The global financial meltdown of 2008 led to public spending on education being cut in more than half the countries in Europe, new figures have revealed.
Sixteen of the 28 European Union member states decreased their overall education expenditure at some point between 2008 and 2011, with six of those making further significant budget reductions in 2012.
While most countries cut spending on at least one level of education - primary, secondary or tertiary - six countries including Italy and Spain made cuts at all levels, the figures show.
The findings were published by the European Commission in its Education and Training Monitor 2013 report, which says that the fall in spending represents a "worrying trend", especially as limited economic growth is forecast for 2014.
The EC has repeatedly called on member states to prioritise what it calls "growth-friendly" spending on education and training, and in July this year it sent specific recommendations to 17 countries.
However, in practice, spending on education and training is decreasing or stagnating, according to the report. Between 2009 and 2012, the EU average for general government expenditure on education as a proportion of gross domestic product dropped from 5.5 per cent to 5.3 per cent.
"As the (economic) crisis persists, many member states consider reducing education expenditure as an option to reduce budget deficits, running the risk of compromising sustained growth in the years to come," the report warns.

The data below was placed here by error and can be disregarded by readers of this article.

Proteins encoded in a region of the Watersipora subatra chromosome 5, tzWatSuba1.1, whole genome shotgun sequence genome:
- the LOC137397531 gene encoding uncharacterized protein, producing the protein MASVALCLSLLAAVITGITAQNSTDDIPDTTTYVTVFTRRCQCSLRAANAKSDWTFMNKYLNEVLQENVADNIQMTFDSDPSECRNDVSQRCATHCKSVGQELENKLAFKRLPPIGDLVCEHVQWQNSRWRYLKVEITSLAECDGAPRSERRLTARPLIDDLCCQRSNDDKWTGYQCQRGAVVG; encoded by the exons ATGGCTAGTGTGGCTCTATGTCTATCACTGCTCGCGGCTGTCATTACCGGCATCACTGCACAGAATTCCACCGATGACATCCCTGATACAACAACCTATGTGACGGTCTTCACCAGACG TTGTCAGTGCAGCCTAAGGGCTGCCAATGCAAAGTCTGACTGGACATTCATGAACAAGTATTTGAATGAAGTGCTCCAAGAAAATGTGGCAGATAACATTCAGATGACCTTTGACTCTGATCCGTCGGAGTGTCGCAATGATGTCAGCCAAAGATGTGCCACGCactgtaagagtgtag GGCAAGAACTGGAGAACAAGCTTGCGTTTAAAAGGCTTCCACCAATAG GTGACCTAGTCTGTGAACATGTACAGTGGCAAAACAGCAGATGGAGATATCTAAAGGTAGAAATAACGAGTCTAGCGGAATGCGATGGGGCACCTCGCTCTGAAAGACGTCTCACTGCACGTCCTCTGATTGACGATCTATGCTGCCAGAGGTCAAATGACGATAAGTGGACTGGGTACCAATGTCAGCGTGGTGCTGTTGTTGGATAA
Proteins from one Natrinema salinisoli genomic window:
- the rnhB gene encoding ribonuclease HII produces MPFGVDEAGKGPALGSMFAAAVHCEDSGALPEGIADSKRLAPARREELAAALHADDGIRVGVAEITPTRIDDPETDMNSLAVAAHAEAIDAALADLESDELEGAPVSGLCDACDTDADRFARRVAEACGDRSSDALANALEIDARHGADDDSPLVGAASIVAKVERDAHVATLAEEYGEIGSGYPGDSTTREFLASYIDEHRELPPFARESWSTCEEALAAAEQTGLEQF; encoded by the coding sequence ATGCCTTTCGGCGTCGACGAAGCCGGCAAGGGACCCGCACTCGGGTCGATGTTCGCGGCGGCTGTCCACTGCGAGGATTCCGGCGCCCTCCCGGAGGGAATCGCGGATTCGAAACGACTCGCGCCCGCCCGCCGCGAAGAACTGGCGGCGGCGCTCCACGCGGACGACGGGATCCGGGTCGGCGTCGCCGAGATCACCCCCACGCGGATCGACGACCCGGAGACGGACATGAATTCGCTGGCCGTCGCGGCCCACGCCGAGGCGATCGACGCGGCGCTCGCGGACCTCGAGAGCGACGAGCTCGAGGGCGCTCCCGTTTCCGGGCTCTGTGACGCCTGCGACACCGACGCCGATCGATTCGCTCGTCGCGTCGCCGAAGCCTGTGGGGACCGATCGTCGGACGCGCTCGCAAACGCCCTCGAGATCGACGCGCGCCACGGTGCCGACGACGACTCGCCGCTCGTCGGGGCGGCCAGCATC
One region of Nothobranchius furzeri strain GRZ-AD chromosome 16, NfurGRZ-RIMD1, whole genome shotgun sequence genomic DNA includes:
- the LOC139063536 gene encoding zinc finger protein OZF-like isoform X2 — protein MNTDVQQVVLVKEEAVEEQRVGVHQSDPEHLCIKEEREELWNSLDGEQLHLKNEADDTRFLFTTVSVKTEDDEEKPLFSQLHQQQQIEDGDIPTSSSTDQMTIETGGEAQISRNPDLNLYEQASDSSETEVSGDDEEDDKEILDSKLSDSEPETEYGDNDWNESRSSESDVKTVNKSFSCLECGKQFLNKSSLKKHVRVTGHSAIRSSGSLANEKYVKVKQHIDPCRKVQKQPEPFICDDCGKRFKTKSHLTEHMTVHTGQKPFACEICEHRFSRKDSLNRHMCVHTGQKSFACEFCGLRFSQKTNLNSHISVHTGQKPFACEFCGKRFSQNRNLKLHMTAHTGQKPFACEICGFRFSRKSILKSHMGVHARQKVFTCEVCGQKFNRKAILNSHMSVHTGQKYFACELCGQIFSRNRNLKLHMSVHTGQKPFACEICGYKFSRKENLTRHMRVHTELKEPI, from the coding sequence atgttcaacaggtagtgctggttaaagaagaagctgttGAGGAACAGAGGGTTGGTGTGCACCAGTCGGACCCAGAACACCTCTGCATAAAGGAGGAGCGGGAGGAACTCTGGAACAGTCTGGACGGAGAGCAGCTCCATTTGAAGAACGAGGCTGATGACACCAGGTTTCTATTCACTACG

A spokesman for Androulla Vassiliou, European commissioner for education, culture, multilingualism and youth, told TES that member states should invest in education to secure the future of the EU.
"The commissioner. feels this is one area that should not be cut, and that these savings can often amount to a false economy," the spokesman said. "She is aware that member states have to tighten their belts but feels education budgets need to be invested more efficiently and effectively."
The biggest cut was in Romania, where the government slashed its overall education expenditure by just over a third (33.5 per cent) in the period 2008-10. The country then increased spending by 30.5 per cent in 2010- 11.
Slovakia had the largest increase in spending. It boosted funding by 31.4 per cent in 2008-10, although this fell by 5.2 per cent in 2010-11.
In the UK, overall government expenditure on all levels of education rose by 2.1 per cent in 2008-10, the lowest amount of all the states that showed an increase in that period. Spending then dropped by 3.6 per cent in 2010-11.
The report also provides evidence that people across the continent are struggling to find employment after they leave education. In 2012, the employment rate of recent graduates with at least an upper secondary education stood at 75.7 per cent, down from 82 per cent in 2008.
Those who leave school prematurely are particularly struggling. The unemployment rate for early school-leavers stands at 40.1 per cent, and only 0.8 per cent of 18- to 24-year-olds who left formal education early are in non-formal learning.
Adult education body Niace, which is responsible for promoting the EC's European Agenda for adult learning in the UK, said that skills and qualifications would be a key part of Europe's future economic success.
"Learning for adults of all ages is vital if we are going to tackle the current crisis and build a stronger, more competitive Europe," said Joyce Black, national coordinator for the agenda at Niace. "The right level of public and private investment will undoubtedly lead to higher productivity, better social mobility and improved health and well- being."
For its part, the EC is increasing investment in education and training by 40 per cent from next January, setting aside almost EUR15 billion (pound;12.7 billion) between 2014 and 2020 for its Erasmus+ programme.